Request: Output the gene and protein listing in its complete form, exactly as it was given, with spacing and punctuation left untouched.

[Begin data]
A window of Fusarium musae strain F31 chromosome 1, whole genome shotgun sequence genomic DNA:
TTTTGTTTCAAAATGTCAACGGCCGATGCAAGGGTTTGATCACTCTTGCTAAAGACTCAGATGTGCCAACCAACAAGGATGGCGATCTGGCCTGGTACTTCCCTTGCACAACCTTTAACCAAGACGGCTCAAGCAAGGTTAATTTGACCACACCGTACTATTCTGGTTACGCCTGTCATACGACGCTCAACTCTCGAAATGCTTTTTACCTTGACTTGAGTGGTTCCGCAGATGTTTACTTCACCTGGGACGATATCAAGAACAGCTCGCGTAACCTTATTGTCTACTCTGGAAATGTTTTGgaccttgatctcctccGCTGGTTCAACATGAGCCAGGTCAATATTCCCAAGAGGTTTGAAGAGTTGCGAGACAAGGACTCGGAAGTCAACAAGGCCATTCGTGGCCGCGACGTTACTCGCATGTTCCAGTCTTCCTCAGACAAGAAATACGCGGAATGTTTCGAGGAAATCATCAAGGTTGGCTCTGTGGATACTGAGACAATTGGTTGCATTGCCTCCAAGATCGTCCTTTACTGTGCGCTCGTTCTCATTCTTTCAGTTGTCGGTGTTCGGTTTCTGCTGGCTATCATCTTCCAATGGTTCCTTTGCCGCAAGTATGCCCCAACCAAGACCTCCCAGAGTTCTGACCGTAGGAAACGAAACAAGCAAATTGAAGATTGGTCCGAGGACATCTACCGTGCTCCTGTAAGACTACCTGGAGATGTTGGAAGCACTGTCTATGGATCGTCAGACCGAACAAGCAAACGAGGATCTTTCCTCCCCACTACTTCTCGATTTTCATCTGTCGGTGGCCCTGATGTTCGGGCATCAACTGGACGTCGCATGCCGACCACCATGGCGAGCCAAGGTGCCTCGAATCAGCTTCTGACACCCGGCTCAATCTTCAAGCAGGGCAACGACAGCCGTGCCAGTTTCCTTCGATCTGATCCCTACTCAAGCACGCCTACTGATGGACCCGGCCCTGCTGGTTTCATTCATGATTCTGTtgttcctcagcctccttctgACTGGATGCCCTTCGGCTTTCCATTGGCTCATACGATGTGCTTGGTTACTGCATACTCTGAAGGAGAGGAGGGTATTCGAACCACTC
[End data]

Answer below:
A window of Fusarium musae strain F31 chromosome 1, whole genome shotgun sequence genomic DNA:
TTTTGTTTCAAAATGTCAACGGCCGATGCAAGGGTTTGATCACTCTTGCTAAAGACTCAGATGTGCCAACCAACAAGGATGGCGATCTGGCCTGGTACTTCCCTTGCACAACCTTTAACCAAGACGGCTCAAGCAAGGTTAATTTGACCACACCGTACTATTCTGGTTACGCCTGTCATACGACGCTCAACTCTCGAAATGCTTTTTACCTTGACTTGAGTGGTTCCGCAGATGTTTACTTCACCTGGGACGATATCAAGAACAGCTCGCGTAACCTTATTGTCTACTCTGGAAATGTTTTGgaccttgatctcctccGCTGGTTCAACATGAGCCAGGTCAATATTCCCAAGAGGTTTGAAGAGTTGCGAGACAAGGACTCGGAAGTCAACAAGGCCATTCGTGGCCGCGACGTTACTCGCATGTTCCAGTCTTCCTCAGACAAGAAATACGCGGAATGTTTCGAGGAAATCATCAAGGTTGGCTCTGTGGATACTGAGACAATTGGTTGCATTGCCTCCAAGATCGTCCTTTACTGTGCGCTCGTTCTCATTCTTTCAGTTGTCGGTGTTCGGTTTCTGCTGGCTATCATCTTCCAATGGTTCCTTTGCCGCAAGTATGCCCCAACCAAGACCTCCCAGAGTTCTGACCGTAGGAAACGAAACAAGCAAATTGAAGATTGGTCCGAGGACATCTACCGTGCTCCTGTAAGACTACCTGGAGATGTTGGAAGCACTGTCTATGGATCGTCAGACCGAACAAGCAAACGAGGATCTTTCCTCCCCACTACTTCTCGATTTTCATCTGTCGGTGGCCCTGATGTTCGGGCATCAACTGGACGTCGCATGCCGACCACCATGGCGAGCCAAGGTGCCTCGAATCAGCTTCTGACACCCGGCTCAATCTTCAAGCAGGGCAACGACAGCCGTGCCAGTTTCCTTCGATCTGATCCCTACTCAAGCACGCCTACTGATGGACCCGGCCCTGCTGGTTTCATTCATGATTCTGTtgttcctcagcctccttctgACTGGATGCCCTTCGGCTTTCCATTGGCTCATACGATGTGCTTGGTTACTGCATACTCTGAAGGAGAGGAGGGTATTCGAACCACTC